Alachua County showed a slight improvement in the percentage of students scoring satisfactory or above (L3+), up from 56% in 2018 to 57% in 2019. However, the score puts Alachua behind the state average (58%) and tied with Hernando County for 42nd place among Florida’s 67 counties (Alachua County was tied for 37th place last year, so they’ve actually dropped, relative to the other counties); if you count all 73 reporting districts, which includes university laboratory schools, Alachua County is in 46th place. The University of Florida’s P.K. Yonge Laboratory School came in second place in the state, with 85% of 3rd-grade students scoring L3+.
In Miami-Dade County, 60% of the 3rd-graders scored L3+ in 2019. That seems odd, given that Miami-Dade County has the largest percentage of English Language Learners (ELL) in the state: nearly 20% of students, compared to Alachua’s 3%. (Percentages are based on total 2018/19 enrollment and ELL enrollment, using a value of 9 for the “**” entries (fewer than 10): 68,455 of 350,456 in Miami-Dade and 918 of 29,845 in Alachua. Florida DOE does not report ELL numbers by grade level, so those numbers are for the students body as a whole.) An interview with an elementary school teacher confirmed that all students, including ELL, take the English Language Arts FSA.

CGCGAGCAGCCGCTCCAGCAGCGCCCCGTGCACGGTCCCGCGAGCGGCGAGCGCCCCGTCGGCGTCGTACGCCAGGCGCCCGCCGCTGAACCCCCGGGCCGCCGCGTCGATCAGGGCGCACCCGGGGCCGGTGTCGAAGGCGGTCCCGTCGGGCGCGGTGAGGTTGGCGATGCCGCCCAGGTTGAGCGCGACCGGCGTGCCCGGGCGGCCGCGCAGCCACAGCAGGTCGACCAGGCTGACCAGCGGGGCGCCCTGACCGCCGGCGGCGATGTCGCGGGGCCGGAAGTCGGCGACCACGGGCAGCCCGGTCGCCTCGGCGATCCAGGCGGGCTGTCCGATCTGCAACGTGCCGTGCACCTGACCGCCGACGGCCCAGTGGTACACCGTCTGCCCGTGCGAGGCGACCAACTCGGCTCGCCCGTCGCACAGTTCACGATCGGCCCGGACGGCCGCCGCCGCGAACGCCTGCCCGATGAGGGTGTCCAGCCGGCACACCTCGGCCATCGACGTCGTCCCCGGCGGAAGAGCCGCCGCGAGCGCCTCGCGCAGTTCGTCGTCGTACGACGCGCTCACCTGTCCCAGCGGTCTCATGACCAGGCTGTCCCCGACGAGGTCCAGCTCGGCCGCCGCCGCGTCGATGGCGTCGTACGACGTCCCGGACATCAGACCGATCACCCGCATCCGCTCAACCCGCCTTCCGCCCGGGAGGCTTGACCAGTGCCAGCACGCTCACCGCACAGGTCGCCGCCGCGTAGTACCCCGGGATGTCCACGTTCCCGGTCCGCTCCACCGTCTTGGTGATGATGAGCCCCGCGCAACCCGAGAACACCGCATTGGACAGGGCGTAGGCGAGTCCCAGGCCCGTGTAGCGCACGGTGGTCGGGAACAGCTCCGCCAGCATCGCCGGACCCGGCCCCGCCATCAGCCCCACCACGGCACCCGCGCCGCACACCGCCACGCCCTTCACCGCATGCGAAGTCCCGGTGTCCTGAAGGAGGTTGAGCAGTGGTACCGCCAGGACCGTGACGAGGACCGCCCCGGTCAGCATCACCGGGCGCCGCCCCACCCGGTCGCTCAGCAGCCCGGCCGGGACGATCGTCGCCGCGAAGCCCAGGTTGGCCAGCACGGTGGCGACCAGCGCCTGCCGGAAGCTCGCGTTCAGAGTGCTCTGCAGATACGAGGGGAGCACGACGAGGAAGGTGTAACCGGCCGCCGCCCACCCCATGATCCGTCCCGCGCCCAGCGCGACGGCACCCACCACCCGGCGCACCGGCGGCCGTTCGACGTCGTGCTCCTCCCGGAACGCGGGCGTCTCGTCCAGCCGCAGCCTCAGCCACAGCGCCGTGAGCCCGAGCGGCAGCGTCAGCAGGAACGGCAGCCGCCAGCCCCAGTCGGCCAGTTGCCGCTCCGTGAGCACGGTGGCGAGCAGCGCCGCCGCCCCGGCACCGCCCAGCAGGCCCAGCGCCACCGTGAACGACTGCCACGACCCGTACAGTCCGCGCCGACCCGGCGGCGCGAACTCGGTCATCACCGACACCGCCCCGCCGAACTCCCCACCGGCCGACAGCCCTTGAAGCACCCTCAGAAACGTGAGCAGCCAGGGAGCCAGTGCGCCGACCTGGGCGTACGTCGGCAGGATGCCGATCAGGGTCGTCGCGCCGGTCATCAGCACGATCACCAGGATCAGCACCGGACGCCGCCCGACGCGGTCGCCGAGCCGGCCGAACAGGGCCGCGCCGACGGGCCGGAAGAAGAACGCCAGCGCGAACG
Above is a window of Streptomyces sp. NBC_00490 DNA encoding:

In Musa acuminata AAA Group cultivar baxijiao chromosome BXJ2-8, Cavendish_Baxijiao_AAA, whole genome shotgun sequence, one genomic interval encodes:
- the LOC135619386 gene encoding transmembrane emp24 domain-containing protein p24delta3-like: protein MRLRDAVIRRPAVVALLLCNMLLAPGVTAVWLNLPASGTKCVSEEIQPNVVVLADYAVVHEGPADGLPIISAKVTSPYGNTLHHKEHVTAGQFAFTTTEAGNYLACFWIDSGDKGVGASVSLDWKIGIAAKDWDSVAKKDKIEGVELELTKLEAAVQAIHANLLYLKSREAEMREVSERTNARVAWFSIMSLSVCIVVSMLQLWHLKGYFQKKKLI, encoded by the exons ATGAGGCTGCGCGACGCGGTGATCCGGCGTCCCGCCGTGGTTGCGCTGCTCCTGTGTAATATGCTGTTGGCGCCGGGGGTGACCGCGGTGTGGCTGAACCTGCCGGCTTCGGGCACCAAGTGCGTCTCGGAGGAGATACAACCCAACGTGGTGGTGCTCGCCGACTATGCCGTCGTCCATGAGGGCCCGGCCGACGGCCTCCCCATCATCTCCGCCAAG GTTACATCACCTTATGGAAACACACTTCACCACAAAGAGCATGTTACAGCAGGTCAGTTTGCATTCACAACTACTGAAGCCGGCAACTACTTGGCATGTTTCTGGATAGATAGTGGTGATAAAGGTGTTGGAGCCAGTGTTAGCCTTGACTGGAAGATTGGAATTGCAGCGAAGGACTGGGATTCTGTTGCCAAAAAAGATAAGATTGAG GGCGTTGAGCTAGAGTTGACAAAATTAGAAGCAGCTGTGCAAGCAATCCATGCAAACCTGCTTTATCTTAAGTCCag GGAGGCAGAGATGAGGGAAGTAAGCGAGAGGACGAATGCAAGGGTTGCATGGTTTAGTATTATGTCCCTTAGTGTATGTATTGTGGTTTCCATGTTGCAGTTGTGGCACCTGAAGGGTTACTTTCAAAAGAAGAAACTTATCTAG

An ELL student is “an individual who was not born in the United States and whose native language is a language other than English; an individual who comes from a home environment where a language other than English is spoken in the home; or an individual who is an American Indian or Alaskan native and who comes from an environment where a language other than English has had a significant impact on his or her level of English language proficiency; and who, by reason thereof, has sufficient difficulty speaking, reading, writing, or listening to the English language to deny such individual the opportunity to learn successfully in classrooms where the language of instruction is English.”